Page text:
IT IS a balmy summer evening in the heart of Chelsea. Bright young things in clean jeans are setting off for the wine bar, but we're a bit old for that. We are thirtysomethings, and we are heading for Nipper Snippers, a hairdressing salon exclusively for children.

We have left our children at home, however. Our purpose is a serious talk on safety and first aid on our children's behalf. This is 'Maternal Instincts', a class for parents and their nannies who do not have the first idea how to cope with an infant fever, or what to do when little Johnny stuffs Lego up his nose.

But first, a glass of wine. We pass the Twiglets and prepare for Alice Lewes, a Norland nanny with 17 years' experience, who is about to shock us with stories of the boy who drank the cough mixture, the child who locked herself in the loo at Heathrow, and the girl from Hampstead who, having been banished to her room, fell out of the window.

We grip our seats in terror. 'You all have nannies?' asks Alice. All - except me and the two nannies in the corner - nod their heads. 'The most important thing about child safety is to be careful who you leave the child with.' We sip nervously.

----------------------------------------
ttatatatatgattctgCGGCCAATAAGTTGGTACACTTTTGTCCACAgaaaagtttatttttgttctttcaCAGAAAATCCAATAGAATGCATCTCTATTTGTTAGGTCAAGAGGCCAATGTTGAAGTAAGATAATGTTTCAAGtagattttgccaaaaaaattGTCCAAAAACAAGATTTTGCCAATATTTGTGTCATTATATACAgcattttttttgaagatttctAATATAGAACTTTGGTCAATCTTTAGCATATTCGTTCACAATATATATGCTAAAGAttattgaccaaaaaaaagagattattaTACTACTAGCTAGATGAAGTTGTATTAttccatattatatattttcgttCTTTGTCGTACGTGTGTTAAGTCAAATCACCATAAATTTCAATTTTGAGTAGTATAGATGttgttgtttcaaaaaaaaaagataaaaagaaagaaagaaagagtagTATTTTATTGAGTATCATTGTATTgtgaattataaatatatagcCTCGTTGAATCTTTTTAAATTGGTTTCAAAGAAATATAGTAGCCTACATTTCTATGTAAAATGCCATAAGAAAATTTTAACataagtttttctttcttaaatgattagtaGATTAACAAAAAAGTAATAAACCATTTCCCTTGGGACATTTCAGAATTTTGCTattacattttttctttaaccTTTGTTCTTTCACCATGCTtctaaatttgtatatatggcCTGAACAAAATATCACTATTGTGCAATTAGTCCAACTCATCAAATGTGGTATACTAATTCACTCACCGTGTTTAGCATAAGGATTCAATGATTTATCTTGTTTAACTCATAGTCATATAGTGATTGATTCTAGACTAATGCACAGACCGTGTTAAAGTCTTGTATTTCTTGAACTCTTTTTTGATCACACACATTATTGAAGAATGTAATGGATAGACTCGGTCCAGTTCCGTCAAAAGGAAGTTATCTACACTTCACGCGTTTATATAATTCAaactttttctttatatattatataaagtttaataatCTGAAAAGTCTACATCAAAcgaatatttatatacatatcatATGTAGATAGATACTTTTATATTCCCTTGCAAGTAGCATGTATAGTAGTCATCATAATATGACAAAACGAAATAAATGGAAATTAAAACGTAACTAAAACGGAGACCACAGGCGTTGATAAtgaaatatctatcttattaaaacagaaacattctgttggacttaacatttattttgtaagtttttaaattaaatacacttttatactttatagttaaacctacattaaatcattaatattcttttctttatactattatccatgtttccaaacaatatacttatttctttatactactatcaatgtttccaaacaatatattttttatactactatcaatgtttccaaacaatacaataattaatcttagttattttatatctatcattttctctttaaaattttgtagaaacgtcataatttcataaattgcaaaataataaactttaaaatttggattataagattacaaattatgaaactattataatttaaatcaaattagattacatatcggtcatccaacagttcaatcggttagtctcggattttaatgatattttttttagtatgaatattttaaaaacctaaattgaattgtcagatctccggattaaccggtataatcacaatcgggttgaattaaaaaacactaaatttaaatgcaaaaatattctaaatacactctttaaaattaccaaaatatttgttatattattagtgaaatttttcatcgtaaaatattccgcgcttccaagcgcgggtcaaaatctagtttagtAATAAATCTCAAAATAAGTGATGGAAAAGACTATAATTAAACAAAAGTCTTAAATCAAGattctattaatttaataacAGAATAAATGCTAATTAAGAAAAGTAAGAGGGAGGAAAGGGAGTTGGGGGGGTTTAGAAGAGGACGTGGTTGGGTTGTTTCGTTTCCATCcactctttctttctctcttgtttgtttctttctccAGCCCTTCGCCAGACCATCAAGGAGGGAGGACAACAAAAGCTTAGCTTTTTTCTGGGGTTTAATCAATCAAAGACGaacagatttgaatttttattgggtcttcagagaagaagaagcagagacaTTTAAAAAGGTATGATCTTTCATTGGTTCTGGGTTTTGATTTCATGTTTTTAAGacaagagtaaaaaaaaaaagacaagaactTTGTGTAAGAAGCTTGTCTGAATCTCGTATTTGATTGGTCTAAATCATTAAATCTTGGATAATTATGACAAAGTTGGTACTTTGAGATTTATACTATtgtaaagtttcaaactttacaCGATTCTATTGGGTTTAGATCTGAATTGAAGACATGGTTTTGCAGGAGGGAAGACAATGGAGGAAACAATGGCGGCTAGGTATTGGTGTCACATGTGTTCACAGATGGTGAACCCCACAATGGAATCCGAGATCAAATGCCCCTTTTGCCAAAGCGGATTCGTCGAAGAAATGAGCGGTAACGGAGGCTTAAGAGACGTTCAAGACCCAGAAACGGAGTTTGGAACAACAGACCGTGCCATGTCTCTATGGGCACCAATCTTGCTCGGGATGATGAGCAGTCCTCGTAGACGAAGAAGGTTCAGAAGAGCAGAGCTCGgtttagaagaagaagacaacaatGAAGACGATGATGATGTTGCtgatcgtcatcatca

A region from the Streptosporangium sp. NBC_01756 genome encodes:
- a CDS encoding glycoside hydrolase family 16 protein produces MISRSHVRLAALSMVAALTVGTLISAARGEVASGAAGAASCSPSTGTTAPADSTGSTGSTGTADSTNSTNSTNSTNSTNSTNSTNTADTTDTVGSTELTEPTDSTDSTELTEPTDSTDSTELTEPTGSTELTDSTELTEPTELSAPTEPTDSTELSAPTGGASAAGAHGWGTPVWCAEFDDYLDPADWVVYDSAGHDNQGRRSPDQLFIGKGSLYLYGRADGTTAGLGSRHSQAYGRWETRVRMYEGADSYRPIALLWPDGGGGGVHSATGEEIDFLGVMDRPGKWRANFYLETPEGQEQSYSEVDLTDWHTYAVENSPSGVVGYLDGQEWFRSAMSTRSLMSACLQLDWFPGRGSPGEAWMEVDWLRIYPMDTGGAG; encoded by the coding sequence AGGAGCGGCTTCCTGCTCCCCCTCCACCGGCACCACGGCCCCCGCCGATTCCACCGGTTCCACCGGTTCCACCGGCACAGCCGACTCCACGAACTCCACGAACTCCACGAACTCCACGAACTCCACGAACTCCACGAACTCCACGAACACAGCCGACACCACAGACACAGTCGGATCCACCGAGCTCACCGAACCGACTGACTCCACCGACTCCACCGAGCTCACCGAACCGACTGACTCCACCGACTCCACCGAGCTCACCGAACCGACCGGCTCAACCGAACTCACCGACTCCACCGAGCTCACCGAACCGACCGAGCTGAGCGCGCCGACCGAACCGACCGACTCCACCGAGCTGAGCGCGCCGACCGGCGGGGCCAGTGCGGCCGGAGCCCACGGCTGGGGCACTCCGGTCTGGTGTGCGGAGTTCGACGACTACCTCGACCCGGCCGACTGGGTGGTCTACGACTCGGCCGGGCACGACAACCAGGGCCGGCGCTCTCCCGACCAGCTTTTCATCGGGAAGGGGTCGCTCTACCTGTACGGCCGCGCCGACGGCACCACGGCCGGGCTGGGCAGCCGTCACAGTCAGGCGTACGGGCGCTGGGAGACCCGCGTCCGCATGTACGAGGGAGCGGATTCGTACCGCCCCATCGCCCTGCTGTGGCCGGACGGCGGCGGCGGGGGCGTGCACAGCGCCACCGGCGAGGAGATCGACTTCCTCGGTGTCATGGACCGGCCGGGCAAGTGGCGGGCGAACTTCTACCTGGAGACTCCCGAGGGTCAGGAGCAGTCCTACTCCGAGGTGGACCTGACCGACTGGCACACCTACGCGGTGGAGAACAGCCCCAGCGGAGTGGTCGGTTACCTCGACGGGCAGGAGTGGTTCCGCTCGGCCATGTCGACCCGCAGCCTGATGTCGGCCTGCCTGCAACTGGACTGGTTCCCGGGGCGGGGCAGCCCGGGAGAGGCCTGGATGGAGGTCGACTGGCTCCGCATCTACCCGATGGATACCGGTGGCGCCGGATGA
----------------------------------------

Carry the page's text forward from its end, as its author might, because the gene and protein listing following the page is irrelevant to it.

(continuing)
'I find it appalling,' says Alice, 'that people leave their children with au pairs who have just come over here and don't speak English.' Sally, the mother of two-year-old Flora and five-month-old Millie, says she found her nanny through the Lady magazine. This is no defence. 'Did you rely on written references?' asks Alice. 'Don't. Previous employers can't always write the awful truth in references because the girls wouldn't use them. So when it says at the bottom of the reference: 'Please telephone me for further information,' that means: 'For God's sake phone me, I've got something to tell you.' '

Alice Lewes has thought of everything. At 35, and with no children of her own, she has realised that most parents' idea of first aid is a half-empty red box gathering dust in the boot of the car. So, in two hours, she grouts the cracks in our maternal instinct with the quick tips and reassurances that parents long to hear.

'I once said to a friend, mothers have this maternal instinct, they know when something is wrong with their child,' says Alice. 'But there is lots that parents don't know about looking after their child in an emergency. I get some unbelievably stupid questions. People don't know the difference between a burn and a scald. They think you should put a child to bed after a nasty fall, even though he might have concussion. They want to rip off children's clothes when they are badly burnt, and wrap up overheated babies to keep them warm.'

Alice developed the class three years ago while training agency nannies. 'I discovered how little they knew about child safety,' she says.

She went on first aid courses run by the Red Cross and St John Ambulance service, but kept having to ask: 'What about children?' She spent five months poring over books and videos, and then launched herself on parents in Wandsworth and Battersea.